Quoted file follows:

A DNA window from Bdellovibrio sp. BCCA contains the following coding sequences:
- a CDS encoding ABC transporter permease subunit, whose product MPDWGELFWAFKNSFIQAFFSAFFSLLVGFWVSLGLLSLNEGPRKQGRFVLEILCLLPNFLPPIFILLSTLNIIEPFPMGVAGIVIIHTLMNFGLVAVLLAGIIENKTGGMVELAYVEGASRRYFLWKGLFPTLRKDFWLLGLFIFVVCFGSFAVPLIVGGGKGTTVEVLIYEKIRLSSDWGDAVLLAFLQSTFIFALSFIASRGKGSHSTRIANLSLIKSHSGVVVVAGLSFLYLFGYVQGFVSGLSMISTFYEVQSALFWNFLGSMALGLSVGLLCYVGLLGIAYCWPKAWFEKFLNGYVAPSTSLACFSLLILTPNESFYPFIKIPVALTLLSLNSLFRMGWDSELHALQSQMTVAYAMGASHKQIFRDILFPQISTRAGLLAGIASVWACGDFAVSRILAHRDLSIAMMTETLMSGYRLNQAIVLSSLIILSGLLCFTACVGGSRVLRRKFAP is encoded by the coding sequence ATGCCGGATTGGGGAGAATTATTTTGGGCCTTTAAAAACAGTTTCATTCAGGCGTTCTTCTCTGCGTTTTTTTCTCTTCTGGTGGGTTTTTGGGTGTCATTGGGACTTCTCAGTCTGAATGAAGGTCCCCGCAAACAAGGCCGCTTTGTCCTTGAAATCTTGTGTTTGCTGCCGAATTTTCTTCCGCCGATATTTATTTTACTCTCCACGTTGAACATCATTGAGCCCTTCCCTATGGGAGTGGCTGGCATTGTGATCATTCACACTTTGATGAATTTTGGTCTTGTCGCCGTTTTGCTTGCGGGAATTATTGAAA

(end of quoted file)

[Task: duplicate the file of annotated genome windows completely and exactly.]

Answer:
A DNA window from Bdellovibrio sp. BCCA contains the following coding sequences:
- a CDS encoding ABC transporter permease subunit, whose product MPDWGELFWAFKNSFIQAFFSAFFSLLVGFWVSLGLLSLNEGPRKQGRFVLEILCLLPNFLPPIFILLSTLNIIEPFPMGVAGIVIIHTLMNFGLVAVLLAGIIENKTGGMVELAYVEGASRRYFLWKGLFPTLRKDFWLLGLFIFVVCFGSFAVPLIVGGGKGTTVEVLIYEKIRLSSDWGDAVLLAFLQSTFIFALSFIASRGKGSHSTRIANLSLIKSHSGVVVVAGLSFLYLFGYVQGFVSGLSMISTFYEVQSALFWNFLGSMALGLSVGLLCYVGLLGIAYCWPKAWFEKFLNGYVAPSTSLACFSLLILTPNESFYPFIKIPVALTLLSLNSLFRMGWDSELHALQSQMTVAYAMGASHKQIFRDILFPQISTRAGLLAGIASVWACGDFAVSRILAHRDLSIAMMTETLMSGYRLNQAIVLSSLIILSGLLCFTACVGGSRVLRRKFAP is encoded by the coding sequence ATGCCGGATTGGGGAGAATTATTTTGGGCCTTTAAAAACAGTTTCATTCAGGCGTTCTTCTCTGCGTTTTTTTCTCTTCTGGTGGGTTTTTGGGTGTCATTGGGACTTCTCAGTCTGAATGAAGGTCCCCGCAAACAAGGCCGCTTTGTCCTTGAAATCTTGTGTTTGCTGCCGAATTTTCTTCCGCCGATATTTATTTTACTCTCCACGTTGAACATCATTGAGCCCTTCCCTATGGGAGTGGCTGGCATTGTGATCATTCACACTTTGATGAATTTTGGTCTTGTCGCCGTTTTGCTTGCGGGAATTATTGAAA